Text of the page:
The Managing Director of the Liberia Medicines and Health Products Regulatory Authority (LMHRA), David Sumo, has vowed to expose and name anyone selling expired and counterfeit drugs in the country.Speaking yesterday at the Information Ministry’s regular Ebola Hour press briefing in Monrovia, Mr. Sumo reported that there were many people using the border points to import expired, counterfeit and other drugs of low content, which are usually found in buckets and other unregistered medicine outlets and pharmacies in the country.“We plan to expose those involved in these acts and to also ensure that those products are seized because the products do not have the capacity to heal anyone from illness but cause more harm for people,” he warned.According to Mr. Sumo, most of the counterfeit and expired drugs are transported overnight by trucks and other small vehicles from neighboring countries, including Guinea, Sierra Leone and Ivory Coast. This poses a serious challenge for the LMHRA in its regulating responsibility.He disclosed that the LMHRA is working with authorities of the Liberia National Police (LNP), Superintendents and other security officers in the various counties and at border points to ensure that the situation of importing counterfeit and expired drugs is put under control.“They cross illegally and bring in some of the drugs that are not allowed on our markets or may be questionable in terms of their quality. We have to beef up our surveillance to make sure that we have [honest and credible] people at the various border points,” said Mr. Sumo.He explained that LMHRA is working with importers of drugs to make sure that their products meet regulatory requirements, including prolonged effectiveness before expiration date.“If you go to the markets, including Red Light, Waterside, Duala and Rally Time, the drugs sellers are all around selling these drugs without licenses. There are many carrying drugs in buckets and treating people with some counterfeit and expired medicines,” Mr. Sumo warned.He further disclosed that the LMHRA is working in collaboration with the Liberia National Police (LNP) and the Drugs Enforcement Agency (DEA), to ensure that these illegal importers of drugs are arrested and proper border security are put in place.“We have confronted the security on several occasions about the illegal practices which are putting peoples’ lives at risk. We have to continue to do something about it to ensure that Liberia effectively stops such bad practices,” said Mr. Sumo.According to him, the selling of drugs on the street and in market places has been banned in many countries, including those in East Africa that have developed and are enforcing rules and regulations to ensure that expired and counterfeit drugs are off the markets.“We are in a modern era and should not be selling drugs to people in buckets. Such practices should be curtailed and contained in Liberia. This will stop them from risking our peoples’ lives, especially when our people are trying to seek treatment during illness. We have to nail it and nail it for good, no matter who gets affected in the process,” he declared.“People need to learn to do the right thing and avoid doing things that negatively affect other people. Many people have been adversely affected by these expired and counterfeit drugs,” said Mr. Sumo.He stressed the need for the public to continue to visit healthcare centers and avoid buying drugs from street sellers or self-administering drugs during illness. Share this:Click to share on Twitter (Opens in new window)Click to share on Facebook (Opens in new window)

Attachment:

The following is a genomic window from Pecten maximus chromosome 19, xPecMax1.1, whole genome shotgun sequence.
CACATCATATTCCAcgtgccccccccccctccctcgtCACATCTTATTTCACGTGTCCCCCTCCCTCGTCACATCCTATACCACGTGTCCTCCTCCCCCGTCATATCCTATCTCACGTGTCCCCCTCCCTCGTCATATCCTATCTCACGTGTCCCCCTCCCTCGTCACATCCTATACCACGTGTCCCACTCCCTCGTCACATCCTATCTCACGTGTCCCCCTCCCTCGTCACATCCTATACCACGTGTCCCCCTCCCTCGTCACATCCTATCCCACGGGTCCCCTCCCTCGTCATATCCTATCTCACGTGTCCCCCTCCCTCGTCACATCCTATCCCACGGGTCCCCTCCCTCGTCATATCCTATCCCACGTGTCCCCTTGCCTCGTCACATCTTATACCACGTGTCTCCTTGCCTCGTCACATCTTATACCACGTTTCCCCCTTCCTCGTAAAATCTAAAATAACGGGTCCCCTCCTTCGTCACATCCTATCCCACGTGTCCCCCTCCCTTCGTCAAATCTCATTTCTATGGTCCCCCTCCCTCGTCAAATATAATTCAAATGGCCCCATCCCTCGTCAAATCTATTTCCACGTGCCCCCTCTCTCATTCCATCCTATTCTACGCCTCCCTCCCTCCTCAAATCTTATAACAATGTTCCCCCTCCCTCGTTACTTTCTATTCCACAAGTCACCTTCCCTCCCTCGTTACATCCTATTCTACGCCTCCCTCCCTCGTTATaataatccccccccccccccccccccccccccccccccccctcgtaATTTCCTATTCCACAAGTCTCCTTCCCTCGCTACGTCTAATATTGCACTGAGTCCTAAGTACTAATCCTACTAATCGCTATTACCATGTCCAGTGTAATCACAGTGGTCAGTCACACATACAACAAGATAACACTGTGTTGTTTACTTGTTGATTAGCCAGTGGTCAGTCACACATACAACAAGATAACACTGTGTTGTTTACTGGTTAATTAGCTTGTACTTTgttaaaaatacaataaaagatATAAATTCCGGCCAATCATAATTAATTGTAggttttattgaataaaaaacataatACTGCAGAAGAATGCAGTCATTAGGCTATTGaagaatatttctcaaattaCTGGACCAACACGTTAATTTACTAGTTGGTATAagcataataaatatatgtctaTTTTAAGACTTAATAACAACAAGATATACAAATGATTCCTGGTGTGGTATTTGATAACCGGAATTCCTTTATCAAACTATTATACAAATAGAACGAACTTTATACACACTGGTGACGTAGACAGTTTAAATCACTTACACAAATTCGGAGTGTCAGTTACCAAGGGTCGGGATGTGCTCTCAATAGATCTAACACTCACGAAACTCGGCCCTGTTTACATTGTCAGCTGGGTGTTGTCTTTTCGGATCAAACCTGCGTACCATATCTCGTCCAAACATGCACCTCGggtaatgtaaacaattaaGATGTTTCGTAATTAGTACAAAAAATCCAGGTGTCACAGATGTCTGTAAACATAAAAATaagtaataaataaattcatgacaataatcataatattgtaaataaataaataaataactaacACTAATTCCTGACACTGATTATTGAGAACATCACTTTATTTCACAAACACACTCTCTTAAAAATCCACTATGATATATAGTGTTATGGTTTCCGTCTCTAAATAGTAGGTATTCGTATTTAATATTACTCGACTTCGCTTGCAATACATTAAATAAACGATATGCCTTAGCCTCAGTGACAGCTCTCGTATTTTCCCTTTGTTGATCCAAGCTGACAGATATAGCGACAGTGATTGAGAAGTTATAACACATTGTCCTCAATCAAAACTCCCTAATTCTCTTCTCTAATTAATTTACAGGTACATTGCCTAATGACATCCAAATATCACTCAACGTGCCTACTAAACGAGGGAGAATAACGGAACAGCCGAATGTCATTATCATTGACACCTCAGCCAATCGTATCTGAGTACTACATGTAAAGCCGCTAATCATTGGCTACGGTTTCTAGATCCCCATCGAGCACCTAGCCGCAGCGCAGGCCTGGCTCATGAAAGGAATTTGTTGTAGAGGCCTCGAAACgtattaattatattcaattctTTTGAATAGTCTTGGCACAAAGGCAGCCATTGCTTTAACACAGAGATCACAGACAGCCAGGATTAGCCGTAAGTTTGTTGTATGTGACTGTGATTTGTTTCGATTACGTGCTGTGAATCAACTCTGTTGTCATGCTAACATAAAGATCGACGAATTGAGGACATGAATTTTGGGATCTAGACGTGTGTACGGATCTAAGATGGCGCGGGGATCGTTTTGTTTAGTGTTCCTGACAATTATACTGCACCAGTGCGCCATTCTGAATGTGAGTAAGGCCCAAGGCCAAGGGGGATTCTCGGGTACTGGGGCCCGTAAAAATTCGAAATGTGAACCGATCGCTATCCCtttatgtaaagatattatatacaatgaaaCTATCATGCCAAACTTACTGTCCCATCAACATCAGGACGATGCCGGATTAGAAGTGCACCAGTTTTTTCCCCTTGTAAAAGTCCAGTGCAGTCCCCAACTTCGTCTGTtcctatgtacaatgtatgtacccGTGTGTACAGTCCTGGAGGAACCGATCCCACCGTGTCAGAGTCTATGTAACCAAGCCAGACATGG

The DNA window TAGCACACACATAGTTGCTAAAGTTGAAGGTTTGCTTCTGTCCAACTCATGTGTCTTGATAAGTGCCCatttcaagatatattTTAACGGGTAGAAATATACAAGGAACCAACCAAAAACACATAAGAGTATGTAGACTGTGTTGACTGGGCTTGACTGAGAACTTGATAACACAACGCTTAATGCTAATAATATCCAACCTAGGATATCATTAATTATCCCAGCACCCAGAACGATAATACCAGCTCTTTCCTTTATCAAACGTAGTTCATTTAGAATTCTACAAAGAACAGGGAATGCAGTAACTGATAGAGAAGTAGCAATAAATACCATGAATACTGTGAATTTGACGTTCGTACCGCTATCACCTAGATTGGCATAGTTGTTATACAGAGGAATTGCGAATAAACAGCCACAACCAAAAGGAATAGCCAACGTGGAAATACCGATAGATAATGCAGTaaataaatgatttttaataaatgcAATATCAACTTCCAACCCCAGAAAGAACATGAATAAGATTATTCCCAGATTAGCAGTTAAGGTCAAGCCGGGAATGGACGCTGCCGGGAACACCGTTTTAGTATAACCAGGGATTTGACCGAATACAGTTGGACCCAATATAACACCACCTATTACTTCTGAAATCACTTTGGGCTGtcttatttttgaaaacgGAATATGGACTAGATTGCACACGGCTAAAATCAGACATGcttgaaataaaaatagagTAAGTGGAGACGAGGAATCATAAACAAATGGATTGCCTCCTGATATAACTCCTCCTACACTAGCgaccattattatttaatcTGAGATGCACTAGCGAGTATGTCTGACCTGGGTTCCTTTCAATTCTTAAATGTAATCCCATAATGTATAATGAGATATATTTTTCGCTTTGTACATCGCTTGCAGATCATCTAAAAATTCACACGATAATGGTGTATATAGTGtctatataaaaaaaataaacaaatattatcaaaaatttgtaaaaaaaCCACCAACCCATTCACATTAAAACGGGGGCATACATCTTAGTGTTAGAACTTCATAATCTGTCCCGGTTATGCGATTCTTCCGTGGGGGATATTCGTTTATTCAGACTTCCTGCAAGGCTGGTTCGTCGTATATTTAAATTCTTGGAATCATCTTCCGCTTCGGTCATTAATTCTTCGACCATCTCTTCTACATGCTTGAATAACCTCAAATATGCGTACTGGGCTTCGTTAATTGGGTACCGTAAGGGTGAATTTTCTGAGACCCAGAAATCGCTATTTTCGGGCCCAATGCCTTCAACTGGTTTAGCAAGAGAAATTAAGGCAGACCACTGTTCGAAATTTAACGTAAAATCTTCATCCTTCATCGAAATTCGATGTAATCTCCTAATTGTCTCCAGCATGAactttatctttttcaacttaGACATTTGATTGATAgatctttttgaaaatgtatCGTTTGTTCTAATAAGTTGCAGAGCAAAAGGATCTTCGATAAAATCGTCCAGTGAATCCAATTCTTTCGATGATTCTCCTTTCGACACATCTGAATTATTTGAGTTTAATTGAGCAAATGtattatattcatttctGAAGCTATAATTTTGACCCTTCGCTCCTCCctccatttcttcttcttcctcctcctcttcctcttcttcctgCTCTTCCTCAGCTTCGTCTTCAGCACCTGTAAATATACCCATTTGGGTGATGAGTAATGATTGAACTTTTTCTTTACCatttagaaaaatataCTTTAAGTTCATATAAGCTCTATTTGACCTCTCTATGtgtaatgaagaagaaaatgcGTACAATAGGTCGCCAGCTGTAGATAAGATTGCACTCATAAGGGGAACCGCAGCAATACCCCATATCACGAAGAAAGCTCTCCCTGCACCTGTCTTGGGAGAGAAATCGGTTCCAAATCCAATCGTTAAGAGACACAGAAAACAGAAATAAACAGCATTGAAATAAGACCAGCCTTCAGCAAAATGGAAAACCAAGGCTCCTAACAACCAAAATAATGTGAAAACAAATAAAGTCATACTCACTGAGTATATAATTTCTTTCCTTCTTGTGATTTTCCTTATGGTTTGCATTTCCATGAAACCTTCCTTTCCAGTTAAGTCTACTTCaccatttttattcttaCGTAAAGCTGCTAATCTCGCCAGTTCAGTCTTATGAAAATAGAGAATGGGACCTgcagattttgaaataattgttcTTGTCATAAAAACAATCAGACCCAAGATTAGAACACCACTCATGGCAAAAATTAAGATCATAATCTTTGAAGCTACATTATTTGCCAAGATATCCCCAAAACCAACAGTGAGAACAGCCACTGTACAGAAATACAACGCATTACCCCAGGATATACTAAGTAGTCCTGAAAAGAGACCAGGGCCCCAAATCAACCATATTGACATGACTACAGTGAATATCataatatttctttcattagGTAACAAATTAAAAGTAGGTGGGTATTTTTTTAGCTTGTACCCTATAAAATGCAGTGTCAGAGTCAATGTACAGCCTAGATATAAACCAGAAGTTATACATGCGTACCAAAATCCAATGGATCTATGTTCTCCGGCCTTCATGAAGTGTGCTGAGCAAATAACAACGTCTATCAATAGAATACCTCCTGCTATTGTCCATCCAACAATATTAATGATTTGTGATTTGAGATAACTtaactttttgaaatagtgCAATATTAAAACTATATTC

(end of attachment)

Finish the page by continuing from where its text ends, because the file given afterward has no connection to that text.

To protest closure of registration for the semesterA special program organized by the administration of the University of Liberia (UL) to induct honor students was last Friday disrupted by protesting students demanding an extension of the registration process, a UL release said.The program was planned to induct and recognize the academic achievements of 63 students who are considered ‘beacons of light,’ but the event was disrupted by some ‘unscrupulous students,’ said the release.In a bid to restore order and to prevent future occurrence, the UL administration immediately called in officers of the Liberia National Police (LNP).The release said the UL Administration condemns in the strongest possible terms the violent behavior exhibited by the protesting students, and reminds them that such destructive behavior is a violation of the UL Student Handbook and the laws of Liberia. The Handbook forbids unrest on campus, with any student in violation of this provision risking suspension or expulsion consistent with due process, the release stated.The registration, which according to UL authorities began September 11, was extended three different times. The UL Administration maintains that the registration process is closed for the semester. Meanwhile, the UL Board of Trustees will convene a special meeting on Monday to discuss the situation.The student honorees were drawn from the College of Business and Public Administration, the TJR Faulkner College of Science and Technology, Teachers College, the College of Agriculture and Forestry, Liberia College and the College of Engineering. The UL administration further disclosed that 13 of the 63 honor students are females.Share this:Click to share on Twitter (Opens in new window)Click to share on Facebook (Opens in new window)
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